toll will rise, bodies washed away in the strong currents.

MCKENZIE: Everyone we've spoken to says they were surprised the terrorists struck here. But a senior source in the Ivorian military tells us there

was prior intelligence of a possible attack.

MCKENZIE (voice-over): The source says the intel came from Moroccan security services several weeks ago.

They warned that jihadis could strike at beach resorts. But witnesses like Ezzeni (ph) say security forces took hours to arrive, allowing gunmen to

kill at will. Al Qaeda in the Islamic Maghreb has released these propaganda photos, calling the killers "knights of the desert.

"That's him," says Jean (ph), not his real name because he is too afraid. Jean (ph) says the so-called knights were, in fact, barely adults, arriving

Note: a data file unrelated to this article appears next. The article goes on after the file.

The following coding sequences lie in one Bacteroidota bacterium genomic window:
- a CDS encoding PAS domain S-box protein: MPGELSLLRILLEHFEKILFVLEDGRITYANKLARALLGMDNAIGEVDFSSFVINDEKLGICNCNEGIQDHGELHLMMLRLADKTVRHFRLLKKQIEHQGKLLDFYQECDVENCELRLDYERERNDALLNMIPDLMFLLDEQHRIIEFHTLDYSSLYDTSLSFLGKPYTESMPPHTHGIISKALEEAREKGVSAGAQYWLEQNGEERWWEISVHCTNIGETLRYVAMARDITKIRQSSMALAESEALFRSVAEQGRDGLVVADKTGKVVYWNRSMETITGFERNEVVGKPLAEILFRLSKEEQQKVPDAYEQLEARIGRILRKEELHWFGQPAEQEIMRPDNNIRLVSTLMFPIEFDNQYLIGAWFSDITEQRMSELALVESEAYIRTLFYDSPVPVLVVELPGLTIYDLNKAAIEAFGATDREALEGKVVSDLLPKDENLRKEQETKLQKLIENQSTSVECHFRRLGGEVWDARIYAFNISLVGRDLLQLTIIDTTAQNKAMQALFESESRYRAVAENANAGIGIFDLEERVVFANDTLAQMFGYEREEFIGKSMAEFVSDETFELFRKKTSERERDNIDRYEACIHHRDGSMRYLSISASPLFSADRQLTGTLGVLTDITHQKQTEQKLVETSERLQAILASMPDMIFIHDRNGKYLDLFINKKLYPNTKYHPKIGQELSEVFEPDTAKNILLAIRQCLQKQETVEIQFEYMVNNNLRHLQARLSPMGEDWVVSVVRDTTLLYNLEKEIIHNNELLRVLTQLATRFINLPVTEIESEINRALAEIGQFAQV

at his bar on Sunday morning in a Ford sedan.

"They asked me about cigarettes and women," he says. "They argued over which local beer to drink."

He says their faces are still stuck in his head. AQIM says they were retaliating against France and Western crusaders. But these witnesses say

they massacred mostly Muslims, just like Celine's (ph) husband, Talfik (ph).

She says he was the love of her life.

"They took me to identify his body," she says. "He was shot three times. They shot his mouth. A bullet was in his heart and in his leg. I have

seen the body of my husband." -- David McKenzie, CNN, Grand-Bassam.


KINKADE: A man detained by Kurdish forces in Iraq says he's an American who escaped from ISIS. Identified as 26-year-old Mohamad Jamal Khweis, he